M2M and the Future of IoTs

William Pence, EVP and CTO, AOL
537
898
156

William Pence, EVP and CTO, AOL

Finding Success in the projected Billions of Connected Devices on the Field

There are multiple IoT markets, with the two major application areas being in the consumer space (home automation, consumer healthcare, and more) and in the industrial/enterprise space (logistics, transportation and more). The consumer market is nascent and highly fragmented. Standards will need to emerge for this market to fully develop alternatively, a vertically integrated ecosystem could attain critical mass by offering a seamless experience (example: Apple). Security and privacy will also need to be addressed. A major security breach could set back consumer trust in these new applications.

From a technology point of view, there is a lot of excitement around mesh networks in the IoT space, and adapting existing and new wireless technologies to operate in a connected mesh versus in a traditional hub model. Development of mesh network technology is on the agenda for every platform and technology provider in the space (Thread, from Google, is an example).

Right now the industry is in the classic “standards dance” phase, with everyone jockeying for position. OIC, IIC, AllJoyn, and various proprietary offerings are all in play, and questions of interoperability with other protocols (ZigBee, Z-wave and many more) are adding to the confusion. In the short term, this will lead to islands of connectivity in the consumer space, driven by branded applications (home automation, remote appliance diagnostics and support, and many more). Consumers will not be patient with multiple apps and services and aggregators will likely emerge—some of them from the vertical consumer platform players.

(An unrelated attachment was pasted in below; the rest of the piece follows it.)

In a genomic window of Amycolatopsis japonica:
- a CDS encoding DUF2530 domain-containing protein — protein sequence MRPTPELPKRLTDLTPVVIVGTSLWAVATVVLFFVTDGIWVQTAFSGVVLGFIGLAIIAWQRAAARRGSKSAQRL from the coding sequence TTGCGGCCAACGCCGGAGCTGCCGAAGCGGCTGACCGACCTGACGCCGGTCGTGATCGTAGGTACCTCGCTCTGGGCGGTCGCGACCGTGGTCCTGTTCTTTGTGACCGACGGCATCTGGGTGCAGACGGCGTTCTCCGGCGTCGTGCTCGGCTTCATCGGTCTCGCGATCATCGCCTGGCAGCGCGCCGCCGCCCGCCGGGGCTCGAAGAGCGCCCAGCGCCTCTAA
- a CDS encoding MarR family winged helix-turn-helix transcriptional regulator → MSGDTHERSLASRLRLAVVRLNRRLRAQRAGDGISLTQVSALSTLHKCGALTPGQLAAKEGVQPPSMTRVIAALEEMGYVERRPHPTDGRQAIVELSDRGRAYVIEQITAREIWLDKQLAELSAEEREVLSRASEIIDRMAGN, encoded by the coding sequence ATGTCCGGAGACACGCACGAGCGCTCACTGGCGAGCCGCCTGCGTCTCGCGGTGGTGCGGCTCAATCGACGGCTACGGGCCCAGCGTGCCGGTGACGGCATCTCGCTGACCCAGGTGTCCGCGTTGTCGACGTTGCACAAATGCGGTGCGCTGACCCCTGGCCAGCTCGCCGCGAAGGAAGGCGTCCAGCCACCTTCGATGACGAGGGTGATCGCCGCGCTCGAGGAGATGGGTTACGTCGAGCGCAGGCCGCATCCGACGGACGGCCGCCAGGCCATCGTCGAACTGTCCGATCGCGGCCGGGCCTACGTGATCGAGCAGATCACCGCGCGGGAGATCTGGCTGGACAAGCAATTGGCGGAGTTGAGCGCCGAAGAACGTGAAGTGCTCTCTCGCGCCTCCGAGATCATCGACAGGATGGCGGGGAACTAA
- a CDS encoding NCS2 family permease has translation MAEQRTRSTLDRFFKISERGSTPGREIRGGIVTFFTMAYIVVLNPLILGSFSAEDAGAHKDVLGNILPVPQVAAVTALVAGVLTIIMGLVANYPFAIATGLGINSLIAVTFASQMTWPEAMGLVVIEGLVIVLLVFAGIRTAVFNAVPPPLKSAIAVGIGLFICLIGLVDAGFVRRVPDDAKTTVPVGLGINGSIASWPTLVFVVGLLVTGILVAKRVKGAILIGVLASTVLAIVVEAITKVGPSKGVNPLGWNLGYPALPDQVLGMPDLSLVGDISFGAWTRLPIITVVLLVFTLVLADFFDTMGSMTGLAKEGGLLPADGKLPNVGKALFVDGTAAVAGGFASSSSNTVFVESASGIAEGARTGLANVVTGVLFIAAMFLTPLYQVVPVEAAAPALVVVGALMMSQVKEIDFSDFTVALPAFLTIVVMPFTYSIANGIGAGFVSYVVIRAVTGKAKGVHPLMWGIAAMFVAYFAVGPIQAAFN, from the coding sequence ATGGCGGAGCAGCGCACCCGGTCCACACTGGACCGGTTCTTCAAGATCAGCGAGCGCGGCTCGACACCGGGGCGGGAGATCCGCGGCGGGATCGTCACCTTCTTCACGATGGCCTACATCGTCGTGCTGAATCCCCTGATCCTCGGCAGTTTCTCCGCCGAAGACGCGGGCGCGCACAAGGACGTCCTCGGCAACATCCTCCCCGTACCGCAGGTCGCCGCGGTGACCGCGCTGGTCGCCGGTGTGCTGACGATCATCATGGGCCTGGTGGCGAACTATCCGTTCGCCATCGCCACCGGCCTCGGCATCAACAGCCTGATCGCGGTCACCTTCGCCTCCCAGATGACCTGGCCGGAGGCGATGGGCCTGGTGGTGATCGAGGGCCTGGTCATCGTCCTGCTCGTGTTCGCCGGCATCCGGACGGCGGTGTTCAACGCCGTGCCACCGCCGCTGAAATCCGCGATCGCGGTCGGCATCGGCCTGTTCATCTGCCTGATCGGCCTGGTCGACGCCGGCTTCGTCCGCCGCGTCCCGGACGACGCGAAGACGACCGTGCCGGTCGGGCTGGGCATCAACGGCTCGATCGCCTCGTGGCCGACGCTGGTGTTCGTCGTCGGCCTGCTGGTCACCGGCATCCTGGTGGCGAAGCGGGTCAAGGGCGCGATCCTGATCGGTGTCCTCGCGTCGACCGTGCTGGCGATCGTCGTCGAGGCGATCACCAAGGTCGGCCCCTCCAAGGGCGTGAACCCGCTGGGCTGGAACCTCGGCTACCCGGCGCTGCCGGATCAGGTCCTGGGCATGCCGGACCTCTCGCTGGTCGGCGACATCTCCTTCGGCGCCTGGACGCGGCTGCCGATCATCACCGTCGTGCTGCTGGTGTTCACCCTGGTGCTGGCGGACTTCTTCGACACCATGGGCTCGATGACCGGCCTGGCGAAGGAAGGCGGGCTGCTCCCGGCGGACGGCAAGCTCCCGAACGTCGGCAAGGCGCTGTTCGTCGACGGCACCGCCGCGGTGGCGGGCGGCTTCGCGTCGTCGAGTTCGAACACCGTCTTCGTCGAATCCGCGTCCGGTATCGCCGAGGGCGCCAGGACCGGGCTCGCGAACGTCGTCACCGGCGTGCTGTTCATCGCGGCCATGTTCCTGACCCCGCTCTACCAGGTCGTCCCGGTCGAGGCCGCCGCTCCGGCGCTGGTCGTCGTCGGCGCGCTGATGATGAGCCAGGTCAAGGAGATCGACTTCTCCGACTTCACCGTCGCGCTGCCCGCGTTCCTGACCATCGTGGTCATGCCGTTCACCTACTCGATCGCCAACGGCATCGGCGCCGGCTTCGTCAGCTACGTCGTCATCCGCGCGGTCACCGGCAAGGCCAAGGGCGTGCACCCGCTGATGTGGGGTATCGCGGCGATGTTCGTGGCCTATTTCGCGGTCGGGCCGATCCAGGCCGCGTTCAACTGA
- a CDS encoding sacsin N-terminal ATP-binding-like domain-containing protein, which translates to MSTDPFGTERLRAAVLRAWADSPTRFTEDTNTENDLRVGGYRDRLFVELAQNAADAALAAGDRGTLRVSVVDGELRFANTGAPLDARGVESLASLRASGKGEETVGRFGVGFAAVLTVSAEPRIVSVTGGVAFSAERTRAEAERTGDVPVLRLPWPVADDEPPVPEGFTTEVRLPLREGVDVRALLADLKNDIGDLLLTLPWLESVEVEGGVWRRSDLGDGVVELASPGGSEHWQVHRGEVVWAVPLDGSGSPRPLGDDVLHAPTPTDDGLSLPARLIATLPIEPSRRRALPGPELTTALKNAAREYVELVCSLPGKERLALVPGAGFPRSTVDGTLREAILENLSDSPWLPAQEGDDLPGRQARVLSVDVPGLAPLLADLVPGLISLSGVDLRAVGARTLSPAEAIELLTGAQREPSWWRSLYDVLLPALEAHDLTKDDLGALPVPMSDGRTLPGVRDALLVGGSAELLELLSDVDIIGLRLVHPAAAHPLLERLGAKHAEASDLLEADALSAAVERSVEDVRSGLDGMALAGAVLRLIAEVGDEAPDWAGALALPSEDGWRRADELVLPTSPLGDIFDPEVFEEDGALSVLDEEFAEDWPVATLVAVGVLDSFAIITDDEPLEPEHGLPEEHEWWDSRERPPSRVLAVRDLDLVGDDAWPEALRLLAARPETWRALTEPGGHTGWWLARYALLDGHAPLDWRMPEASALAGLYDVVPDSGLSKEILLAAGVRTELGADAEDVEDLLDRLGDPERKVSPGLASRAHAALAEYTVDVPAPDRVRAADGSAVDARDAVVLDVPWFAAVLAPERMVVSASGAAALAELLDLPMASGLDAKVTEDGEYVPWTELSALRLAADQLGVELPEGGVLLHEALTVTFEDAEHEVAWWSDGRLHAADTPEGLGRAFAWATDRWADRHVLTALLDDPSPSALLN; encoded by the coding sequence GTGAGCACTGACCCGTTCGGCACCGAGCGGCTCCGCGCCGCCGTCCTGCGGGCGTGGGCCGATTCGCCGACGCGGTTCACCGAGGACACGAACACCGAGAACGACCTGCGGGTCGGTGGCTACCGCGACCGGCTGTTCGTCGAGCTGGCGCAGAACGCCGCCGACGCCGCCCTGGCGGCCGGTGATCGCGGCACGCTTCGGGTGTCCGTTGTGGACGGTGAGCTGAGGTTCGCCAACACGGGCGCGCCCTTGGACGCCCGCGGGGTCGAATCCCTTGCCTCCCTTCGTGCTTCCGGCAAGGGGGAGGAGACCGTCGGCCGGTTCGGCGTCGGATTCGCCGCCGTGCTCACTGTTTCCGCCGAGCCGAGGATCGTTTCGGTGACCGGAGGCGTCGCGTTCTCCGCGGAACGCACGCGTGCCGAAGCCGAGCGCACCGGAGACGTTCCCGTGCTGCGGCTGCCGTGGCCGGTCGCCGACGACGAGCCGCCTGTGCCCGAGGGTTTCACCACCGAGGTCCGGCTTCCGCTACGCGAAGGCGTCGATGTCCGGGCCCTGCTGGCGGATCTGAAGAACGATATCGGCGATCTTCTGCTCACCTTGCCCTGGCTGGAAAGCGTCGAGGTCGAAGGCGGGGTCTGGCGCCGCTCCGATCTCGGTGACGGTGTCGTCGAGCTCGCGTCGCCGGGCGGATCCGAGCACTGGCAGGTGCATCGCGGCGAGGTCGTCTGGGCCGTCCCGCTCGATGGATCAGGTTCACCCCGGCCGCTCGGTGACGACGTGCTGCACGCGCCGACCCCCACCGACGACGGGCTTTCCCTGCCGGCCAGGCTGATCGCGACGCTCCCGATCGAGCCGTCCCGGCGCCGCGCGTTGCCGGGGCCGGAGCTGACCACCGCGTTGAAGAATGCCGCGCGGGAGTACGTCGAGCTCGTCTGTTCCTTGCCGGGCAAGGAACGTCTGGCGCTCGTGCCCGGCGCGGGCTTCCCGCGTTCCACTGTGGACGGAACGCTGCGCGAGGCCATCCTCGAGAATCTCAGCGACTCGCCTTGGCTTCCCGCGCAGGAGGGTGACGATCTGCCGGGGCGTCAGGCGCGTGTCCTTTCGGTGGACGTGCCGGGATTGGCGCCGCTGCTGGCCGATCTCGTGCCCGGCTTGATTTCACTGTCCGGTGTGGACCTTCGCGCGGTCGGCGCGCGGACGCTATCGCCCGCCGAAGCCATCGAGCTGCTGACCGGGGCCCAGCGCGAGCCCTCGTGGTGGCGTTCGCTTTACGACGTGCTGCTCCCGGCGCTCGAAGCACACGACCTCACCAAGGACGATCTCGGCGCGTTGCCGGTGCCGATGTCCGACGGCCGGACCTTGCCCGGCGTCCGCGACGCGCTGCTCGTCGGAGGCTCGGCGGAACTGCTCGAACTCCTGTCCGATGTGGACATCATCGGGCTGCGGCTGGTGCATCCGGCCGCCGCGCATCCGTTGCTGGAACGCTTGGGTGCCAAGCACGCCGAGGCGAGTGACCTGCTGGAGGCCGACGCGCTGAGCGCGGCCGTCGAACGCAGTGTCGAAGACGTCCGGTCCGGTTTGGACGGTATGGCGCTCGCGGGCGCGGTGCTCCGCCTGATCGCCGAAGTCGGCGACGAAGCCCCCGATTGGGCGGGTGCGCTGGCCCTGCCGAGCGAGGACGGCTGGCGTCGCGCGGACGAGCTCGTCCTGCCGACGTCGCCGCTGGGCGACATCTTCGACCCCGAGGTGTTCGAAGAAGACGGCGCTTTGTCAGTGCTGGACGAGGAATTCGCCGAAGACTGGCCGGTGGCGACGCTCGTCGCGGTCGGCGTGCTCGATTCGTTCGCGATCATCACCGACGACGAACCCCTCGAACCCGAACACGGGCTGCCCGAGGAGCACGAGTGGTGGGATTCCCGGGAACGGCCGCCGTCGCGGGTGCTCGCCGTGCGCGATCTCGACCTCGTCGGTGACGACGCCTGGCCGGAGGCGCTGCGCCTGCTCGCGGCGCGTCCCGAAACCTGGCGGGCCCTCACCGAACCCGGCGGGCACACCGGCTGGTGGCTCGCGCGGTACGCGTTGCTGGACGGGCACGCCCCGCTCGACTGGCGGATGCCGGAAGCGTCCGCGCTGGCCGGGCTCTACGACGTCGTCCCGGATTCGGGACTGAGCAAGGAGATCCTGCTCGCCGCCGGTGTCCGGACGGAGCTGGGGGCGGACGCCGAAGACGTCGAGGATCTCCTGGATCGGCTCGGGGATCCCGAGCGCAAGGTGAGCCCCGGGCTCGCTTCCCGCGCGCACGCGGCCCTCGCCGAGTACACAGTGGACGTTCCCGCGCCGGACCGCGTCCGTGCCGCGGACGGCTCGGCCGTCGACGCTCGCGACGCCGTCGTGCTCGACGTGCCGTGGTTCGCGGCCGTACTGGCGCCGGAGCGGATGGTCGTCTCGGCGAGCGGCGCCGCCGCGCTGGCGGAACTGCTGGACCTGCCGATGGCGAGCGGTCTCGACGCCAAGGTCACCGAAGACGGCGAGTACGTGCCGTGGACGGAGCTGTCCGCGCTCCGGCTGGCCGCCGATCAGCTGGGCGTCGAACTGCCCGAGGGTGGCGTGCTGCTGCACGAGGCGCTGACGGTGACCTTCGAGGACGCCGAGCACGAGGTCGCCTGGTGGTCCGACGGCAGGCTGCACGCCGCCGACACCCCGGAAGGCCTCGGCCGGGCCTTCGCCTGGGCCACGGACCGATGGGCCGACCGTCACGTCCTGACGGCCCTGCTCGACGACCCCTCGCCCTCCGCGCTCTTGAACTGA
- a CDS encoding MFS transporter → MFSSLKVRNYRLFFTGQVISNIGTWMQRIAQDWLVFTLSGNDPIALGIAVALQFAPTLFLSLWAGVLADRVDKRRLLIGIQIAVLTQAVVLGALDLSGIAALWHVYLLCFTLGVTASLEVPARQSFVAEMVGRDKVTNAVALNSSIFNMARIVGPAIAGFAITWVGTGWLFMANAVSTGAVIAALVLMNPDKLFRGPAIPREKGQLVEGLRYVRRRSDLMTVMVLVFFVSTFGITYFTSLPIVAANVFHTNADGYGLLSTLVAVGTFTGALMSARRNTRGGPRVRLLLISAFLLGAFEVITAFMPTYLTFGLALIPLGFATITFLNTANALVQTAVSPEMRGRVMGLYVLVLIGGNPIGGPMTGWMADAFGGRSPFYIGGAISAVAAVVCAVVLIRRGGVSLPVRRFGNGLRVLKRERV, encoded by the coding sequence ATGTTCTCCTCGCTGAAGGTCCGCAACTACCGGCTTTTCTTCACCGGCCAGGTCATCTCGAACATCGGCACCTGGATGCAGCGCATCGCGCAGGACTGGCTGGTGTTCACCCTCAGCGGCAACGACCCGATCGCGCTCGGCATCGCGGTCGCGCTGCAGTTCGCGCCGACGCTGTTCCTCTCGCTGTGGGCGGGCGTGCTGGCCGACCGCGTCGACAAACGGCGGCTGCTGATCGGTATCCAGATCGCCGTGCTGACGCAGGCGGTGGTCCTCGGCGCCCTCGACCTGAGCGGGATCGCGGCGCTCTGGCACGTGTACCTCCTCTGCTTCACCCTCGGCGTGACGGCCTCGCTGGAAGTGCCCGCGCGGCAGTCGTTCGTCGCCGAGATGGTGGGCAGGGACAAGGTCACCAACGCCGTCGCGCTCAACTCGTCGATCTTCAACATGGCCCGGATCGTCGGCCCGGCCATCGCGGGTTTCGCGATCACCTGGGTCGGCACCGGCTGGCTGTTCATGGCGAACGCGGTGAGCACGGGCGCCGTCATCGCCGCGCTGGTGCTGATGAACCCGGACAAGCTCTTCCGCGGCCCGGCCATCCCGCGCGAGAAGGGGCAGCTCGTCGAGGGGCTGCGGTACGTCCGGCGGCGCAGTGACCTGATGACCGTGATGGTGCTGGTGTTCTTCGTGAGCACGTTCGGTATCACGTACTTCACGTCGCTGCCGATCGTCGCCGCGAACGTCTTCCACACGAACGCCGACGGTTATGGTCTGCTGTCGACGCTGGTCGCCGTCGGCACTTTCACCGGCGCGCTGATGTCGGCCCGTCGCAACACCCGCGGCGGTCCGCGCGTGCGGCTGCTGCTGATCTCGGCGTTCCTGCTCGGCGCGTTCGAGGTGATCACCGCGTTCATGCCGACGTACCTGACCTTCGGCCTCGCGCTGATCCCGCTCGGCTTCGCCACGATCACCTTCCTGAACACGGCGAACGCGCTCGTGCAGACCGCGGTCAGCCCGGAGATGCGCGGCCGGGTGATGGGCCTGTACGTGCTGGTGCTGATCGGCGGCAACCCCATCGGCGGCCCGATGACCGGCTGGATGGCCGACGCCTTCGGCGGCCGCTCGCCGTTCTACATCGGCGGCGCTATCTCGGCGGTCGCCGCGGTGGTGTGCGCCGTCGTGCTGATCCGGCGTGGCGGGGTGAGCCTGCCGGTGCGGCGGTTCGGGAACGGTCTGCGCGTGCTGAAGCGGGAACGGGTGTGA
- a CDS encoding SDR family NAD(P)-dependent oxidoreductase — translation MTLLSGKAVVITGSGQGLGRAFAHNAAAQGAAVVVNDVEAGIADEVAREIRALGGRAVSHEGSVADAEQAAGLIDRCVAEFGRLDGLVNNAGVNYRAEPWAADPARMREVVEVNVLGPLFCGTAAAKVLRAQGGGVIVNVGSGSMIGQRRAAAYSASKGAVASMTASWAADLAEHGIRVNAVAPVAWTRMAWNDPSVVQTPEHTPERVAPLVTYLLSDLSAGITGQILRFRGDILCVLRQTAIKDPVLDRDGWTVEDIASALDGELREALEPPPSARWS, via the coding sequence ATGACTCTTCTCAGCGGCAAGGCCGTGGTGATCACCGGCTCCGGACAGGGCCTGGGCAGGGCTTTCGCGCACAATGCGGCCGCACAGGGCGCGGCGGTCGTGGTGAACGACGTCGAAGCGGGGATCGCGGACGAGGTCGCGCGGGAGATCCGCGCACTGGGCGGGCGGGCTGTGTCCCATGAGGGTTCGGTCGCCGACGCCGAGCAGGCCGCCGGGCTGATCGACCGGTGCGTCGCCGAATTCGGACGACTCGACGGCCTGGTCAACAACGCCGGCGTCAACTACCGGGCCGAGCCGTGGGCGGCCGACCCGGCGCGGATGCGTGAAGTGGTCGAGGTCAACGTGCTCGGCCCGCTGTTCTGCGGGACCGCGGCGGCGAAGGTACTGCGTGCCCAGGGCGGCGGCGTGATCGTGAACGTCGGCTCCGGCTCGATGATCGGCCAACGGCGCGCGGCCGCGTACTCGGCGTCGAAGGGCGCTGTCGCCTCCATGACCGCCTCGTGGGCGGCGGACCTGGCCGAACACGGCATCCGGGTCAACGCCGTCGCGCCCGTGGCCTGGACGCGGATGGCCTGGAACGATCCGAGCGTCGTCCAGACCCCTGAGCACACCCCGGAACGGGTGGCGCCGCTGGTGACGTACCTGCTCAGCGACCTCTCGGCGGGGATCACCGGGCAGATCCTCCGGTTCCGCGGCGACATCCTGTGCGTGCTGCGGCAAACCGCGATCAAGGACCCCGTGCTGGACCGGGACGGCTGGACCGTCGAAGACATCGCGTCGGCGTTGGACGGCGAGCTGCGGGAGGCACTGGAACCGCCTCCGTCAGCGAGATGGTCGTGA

Consumer-centric health care holds great promise to bend the curve on cost by connecting patients remotely to providers as part of a population health management ecosystem. Today’s devices and services, which are dominated by fitness apps, will evolve to include remote monitoring and medication/therapy adherence tools. Barriers will be slow to fall, however, due to questions around provider reimbursement, low consumer motivation and difficulty with rapid innovation in the context of HIPAA and the medical establishment generally. The prize in this space is large, however, given the magnitude of healthcare spend as a portion of GDP and the opportunity to mechanize many of the traditional office-visit services and avoid hospital readmissions.

Other interesting markets include brick and mortar retail and the offline/online marketing hybrid space, where Bluetooth beacons hold promise to drive real-time decisions in the physical world. This area has been slow to take off, however, as the industry struggles to demonstrate killer use cases and overcome deployment and management logistics. Full transparency around the use of these tools will be necessary to avoid negative consumer perception.

Biggest M2M Industrial Potential